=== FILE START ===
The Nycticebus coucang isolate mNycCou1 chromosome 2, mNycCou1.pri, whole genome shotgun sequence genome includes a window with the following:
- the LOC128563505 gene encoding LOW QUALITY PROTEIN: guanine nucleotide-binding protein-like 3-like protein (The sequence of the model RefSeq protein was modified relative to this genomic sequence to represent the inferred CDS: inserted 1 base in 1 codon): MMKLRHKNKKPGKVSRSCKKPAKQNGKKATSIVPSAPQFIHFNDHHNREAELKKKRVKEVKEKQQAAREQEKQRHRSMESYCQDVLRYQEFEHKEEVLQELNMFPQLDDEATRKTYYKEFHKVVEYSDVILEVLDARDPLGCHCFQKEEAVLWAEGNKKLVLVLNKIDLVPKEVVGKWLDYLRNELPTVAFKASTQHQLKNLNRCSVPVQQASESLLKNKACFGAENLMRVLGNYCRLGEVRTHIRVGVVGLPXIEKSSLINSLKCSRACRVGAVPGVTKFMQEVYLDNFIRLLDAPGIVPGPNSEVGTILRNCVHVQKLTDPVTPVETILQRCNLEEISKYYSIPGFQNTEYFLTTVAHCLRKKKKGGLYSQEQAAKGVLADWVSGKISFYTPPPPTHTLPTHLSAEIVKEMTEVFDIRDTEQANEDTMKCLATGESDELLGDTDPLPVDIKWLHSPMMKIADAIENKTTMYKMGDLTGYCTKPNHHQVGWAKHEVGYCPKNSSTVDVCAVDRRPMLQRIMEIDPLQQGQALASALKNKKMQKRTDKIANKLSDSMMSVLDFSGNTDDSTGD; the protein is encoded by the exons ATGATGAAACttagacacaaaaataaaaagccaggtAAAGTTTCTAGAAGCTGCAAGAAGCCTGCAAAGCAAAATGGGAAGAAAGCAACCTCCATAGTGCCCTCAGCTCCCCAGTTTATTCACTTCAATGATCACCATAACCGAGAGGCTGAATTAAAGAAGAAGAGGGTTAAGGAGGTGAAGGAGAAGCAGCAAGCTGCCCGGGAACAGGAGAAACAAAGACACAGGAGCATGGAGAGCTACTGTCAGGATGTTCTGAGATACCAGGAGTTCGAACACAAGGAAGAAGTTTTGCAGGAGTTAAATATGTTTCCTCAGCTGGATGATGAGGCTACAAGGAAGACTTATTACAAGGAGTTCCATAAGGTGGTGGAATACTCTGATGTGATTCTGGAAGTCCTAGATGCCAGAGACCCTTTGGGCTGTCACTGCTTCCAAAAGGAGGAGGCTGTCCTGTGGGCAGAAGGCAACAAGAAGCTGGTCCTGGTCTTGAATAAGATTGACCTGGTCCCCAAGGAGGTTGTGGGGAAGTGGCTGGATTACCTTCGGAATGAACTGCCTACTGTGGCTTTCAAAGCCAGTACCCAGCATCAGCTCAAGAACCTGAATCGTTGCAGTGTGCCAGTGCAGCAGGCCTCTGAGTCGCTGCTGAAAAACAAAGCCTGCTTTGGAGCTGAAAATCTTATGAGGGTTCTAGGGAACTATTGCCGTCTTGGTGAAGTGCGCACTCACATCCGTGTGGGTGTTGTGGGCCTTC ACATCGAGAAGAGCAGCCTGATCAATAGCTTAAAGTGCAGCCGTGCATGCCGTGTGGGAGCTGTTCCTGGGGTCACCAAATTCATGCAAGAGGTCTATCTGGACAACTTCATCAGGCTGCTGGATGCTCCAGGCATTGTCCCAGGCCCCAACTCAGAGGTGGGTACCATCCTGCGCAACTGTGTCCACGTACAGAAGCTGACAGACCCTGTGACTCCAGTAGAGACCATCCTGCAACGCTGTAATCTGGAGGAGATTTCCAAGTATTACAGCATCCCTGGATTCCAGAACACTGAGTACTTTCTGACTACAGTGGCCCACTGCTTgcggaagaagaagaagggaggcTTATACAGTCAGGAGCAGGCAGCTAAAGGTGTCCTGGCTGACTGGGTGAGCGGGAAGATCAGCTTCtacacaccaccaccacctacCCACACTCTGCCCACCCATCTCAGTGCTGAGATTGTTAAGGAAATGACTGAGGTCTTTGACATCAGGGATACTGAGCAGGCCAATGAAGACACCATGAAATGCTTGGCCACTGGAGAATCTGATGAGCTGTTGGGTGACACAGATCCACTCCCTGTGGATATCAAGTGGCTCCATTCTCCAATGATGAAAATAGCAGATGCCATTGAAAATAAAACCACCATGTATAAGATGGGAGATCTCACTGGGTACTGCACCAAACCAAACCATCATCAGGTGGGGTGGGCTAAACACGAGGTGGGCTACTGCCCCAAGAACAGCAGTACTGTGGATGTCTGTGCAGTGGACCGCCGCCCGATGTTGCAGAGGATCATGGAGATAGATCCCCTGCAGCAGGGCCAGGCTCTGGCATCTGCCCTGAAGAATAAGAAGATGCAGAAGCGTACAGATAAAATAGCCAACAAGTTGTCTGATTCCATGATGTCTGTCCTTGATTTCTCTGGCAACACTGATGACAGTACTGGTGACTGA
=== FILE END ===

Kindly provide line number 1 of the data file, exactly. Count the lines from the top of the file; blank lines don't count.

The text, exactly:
The Nycticebus coucang isolate mNycCou1 chromosome 2, mNycCou1.pri, whole genome shotgun sequence genome includes a window with the following: